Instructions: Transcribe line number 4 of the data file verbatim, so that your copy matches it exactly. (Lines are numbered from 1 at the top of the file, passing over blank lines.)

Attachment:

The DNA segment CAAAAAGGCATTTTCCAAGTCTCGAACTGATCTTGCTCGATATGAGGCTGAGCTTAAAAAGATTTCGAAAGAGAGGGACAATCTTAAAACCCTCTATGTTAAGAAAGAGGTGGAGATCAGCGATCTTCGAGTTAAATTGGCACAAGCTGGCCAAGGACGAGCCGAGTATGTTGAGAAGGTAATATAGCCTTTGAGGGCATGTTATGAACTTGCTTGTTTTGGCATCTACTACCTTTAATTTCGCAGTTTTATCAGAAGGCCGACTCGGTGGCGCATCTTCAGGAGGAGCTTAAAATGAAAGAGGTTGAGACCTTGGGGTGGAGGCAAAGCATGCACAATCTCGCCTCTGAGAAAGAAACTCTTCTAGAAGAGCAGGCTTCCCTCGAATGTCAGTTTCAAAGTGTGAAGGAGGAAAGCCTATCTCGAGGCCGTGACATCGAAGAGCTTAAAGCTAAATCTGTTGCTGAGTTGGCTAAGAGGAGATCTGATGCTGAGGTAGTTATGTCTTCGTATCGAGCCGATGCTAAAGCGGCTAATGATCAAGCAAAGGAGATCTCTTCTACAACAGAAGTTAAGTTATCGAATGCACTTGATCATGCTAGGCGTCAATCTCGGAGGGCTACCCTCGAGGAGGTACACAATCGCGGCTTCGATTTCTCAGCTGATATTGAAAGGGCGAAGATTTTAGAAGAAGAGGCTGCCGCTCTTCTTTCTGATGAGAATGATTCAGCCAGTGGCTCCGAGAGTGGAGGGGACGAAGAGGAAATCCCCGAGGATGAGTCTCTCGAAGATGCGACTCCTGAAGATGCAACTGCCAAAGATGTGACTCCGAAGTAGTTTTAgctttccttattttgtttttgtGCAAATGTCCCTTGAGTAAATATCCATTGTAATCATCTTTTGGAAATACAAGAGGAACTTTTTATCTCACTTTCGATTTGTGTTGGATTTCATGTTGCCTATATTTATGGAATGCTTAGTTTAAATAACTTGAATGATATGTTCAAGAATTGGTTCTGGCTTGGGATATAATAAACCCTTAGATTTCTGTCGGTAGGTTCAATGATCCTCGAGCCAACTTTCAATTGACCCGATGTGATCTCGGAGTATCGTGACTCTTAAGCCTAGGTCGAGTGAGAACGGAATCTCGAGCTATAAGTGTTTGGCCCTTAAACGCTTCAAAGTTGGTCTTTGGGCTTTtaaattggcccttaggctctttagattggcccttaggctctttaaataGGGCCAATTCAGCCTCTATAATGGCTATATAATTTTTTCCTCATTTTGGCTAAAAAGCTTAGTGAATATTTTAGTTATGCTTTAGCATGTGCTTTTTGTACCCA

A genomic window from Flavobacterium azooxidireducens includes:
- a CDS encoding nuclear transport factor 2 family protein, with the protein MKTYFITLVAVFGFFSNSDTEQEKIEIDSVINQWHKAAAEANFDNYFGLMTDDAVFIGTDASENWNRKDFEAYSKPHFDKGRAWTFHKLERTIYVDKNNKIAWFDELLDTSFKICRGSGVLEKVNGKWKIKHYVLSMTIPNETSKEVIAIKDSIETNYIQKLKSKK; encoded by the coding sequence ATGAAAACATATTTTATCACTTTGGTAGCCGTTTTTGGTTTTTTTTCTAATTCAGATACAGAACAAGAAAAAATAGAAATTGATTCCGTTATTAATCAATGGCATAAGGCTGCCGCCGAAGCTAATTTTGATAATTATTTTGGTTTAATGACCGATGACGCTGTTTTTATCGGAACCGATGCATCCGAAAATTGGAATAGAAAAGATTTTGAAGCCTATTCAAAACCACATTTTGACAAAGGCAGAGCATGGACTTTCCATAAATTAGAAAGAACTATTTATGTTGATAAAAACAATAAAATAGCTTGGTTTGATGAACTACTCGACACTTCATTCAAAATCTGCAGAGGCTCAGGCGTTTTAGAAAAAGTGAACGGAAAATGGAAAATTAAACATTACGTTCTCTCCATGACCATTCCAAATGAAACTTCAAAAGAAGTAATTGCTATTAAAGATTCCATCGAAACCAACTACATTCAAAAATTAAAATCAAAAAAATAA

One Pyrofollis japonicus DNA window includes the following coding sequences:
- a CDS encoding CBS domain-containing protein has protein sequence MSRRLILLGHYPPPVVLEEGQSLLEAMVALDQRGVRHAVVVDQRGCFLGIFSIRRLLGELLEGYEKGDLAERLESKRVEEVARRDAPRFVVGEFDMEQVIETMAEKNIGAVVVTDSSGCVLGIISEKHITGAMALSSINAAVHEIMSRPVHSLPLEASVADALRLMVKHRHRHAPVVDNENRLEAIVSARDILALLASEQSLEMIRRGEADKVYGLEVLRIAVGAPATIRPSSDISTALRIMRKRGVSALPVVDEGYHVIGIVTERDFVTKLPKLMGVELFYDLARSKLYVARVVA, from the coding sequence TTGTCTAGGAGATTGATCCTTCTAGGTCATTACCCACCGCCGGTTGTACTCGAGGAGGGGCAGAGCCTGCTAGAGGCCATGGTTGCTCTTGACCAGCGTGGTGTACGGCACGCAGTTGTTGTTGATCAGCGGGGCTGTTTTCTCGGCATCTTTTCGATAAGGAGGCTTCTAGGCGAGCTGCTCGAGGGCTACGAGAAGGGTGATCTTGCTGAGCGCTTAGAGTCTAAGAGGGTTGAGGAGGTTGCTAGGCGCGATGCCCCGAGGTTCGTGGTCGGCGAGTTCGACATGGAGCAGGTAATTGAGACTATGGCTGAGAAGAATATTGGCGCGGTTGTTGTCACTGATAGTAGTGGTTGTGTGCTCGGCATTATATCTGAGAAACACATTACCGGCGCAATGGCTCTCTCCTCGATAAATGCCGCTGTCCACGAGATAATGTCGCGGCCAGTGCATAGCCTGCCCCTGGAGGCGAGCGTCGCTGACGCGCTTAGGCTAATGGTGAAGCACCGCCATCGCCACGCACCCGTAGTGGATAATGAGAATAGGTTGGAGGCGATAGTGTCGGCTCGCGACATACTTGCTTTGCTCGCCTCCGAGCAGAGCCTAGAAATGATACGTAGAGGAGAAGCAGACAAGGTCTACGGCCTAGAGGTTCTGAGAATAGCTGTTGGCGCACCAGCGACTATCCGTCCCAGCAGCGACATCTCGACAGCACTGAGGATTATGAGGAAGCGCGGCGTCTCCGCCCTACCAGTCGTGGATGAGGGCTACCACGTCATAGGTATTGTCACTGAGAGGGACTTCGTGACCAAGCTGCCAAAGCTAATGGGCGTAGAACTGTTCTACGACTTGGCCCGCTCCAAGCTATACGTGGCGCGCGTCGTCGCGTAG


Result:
One Pyrofollis japonicus DNA window includes the following coding sequences: